It had to happen, of course…after just a few years of massive popularity of Facebook the “National Unfriend Day” was invented. It happens each November and was accompanied by a TV programme where celebrities were on a studio phone-in where you could chat with them about the people you wanted to unfriend.
Until recently there was no such word as “unfriend”; it did not exist as a concept. Unfriending is the process whereby you sever your connection with someone on Facebook.
There has been a long-running debate about whether or not you should unfriend someone, but research published in 2012 from Brunel University, near London, showed that if you remained friends with an ex-partner, for instance, you could suffer psychological issues as a result of seeing their new found friendships and love interests that now excluded you. The study suggested that if a relationship has ended, then the online friendship status should also come to an end. What you need is a clean break.
Now, new research shows that unfriending people has real world consquences. If you unfriend someone it seems that they can take this so personally that they go out of their way to be negative about you in the real world, outside Facebook. In other words, you may find that you end up with difficulties and issues in the real world, as well as loss of offline reputation simply as a result of unfriending someone.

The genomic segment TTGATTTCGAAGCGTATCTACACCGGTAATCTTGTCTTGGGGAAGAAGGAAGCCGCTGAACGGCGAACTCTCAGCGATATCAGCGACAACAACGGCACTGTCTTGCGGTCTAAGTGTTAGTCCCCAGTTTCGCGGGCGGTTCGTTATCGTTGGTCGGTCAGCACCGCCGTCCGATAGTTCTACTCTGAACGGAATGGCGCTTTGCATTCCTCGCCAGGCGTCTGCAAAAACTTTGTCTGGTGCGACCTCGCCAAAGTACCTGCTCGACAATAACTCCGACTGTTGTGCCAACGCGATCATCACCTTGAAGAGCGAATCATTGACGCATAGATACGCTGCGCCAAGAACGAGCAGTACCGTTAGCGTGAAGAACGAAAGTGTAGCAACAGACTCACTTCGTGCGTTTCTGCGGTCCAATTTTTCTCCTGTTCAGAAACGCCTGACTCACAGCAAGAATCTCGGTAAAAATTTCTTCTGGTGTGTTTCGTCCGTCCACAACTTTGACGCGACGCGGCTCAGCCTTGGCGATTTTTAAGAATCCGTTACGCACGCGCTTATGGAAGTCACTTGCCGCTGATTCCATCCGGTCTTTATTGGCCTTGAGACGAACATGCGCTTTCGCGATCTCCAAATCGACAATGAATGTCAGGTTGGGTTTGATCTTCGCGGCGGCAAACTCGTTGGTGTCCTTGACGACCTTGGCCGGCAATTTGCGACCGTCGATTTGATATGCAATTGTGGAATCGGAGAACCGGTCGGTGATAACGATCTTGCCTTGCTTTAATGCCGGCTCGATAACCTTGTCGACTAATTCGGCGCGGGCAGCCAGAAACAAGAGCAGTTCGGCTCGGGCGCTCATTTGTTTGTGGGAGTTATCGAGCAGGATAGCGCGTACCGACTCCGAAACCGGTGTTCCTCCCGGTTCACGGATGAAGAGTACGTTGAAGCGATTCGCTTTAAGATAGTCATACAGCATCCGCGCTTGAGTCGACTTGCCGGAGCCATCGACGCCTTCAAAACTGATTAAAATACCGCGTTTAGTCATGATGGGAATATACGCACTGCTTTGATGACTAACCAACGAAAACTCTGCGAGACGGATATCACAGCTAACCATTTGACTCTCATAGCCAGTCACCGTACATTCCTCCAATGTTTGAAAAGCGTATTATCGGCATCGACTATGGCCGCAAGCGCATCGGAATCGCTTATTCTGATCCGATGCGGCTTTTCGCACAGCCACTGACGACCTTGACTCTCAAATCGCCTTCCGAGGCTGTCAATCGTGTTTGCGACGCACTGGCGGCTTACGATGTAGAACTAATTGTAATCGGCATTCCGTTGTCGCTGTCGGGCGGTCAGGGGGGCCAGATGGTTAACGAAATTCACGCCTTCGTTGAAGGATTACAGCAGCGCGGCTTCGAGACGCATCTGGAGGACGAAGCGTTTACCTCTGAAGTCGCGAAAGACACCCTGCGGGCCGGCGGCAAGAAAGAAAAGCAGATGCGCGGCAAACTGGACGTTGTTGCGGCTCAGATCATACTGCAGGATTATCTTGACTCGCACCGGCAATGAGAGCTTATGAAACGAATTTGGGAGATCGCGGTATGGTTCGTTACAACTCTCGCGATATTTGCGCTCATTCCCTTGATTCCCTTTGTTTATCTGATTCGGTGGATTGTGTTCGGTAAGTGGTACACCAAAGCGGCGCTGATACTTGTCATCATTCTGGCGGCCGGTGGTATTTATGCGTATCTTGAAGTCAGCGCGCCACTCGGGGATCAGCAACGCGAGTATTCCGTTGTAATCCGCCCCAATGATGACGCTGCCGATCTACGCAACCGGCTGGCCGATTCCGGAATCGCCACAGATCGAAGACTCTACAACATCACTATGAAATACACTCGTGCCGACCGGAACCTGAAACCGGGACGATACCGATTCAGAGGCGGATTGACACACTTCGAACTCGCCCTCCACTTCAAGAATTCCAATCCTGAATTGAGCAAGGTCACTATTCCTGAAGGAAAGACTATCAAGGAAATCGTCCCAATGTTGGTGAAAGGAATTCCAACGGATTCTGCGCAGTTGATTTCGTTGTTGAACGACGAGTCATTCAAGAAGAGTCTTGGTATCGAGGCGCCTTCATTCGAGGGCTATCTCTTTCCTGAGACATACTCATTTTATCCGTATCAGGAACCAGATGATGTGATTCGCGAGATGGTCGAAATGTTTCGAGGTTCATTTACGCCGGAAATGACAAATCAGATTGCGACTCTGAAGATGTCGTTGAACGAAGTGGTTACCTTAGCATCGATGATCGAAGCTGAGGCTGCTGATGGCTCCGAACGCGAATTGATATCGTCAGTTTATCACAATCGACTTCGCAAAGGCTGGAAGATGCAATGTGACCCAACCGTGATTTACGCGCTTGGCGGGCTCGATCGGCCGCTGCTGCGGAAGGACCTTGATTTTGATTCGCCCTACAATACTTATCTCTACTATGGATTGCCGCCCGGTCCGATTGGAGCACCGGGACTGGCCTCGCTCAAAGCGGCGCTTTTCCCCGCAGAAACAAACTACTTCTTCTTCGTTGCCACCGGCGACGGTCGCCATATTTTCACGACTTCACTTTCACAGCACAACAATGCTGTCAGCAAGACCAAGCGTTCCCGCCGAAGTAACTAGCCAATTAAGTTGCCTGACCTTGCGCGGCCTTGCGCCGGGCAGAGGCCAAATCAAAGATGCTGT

So, we are in a bit of a dilemma. If we remain Facebook friends with people with whom we have no active relationship any more we could be damaging ourselves psychologically. But if we unfriend them we could be damaging our reputation and finding our offline activities more difficult to cope with.
You are damned if you do and damned if you don’t.
Except, there is a way out of this situation. And that is to be really choosy about your online friends and connections. Don’t just connect with people for the sake of it. Don’t just make friends of people because you know them somehow or you share similar interests. Instead, consider what the pair of you will gain from an online friendship. If there is a purpose to the online friendship or connection then it may well be a good idea. But if you are “friending” someone for the sake of it, you may well find it difficult in the future.
The difficulties we may face as a result of unfriending can easily be avoided if we are more careful and thoughtful about the people we friend in the first place.
Image courtesy of Master isolated images / FreeDigitalPhotos.net
Graham Jones is an Internet Psychologist who studies the way people use the online world, in particular how people engage with businesses. He uses this knowledge to help companies improve their online connections to their customers and potential customers and offers consultancy, workshops, masterclasses and webinars. He also speaks regularly at conferences and business events. Graham is an award-winning writer and the author of 32 books, several of which are about various aspects of the Internet. For more information connect with me on Google+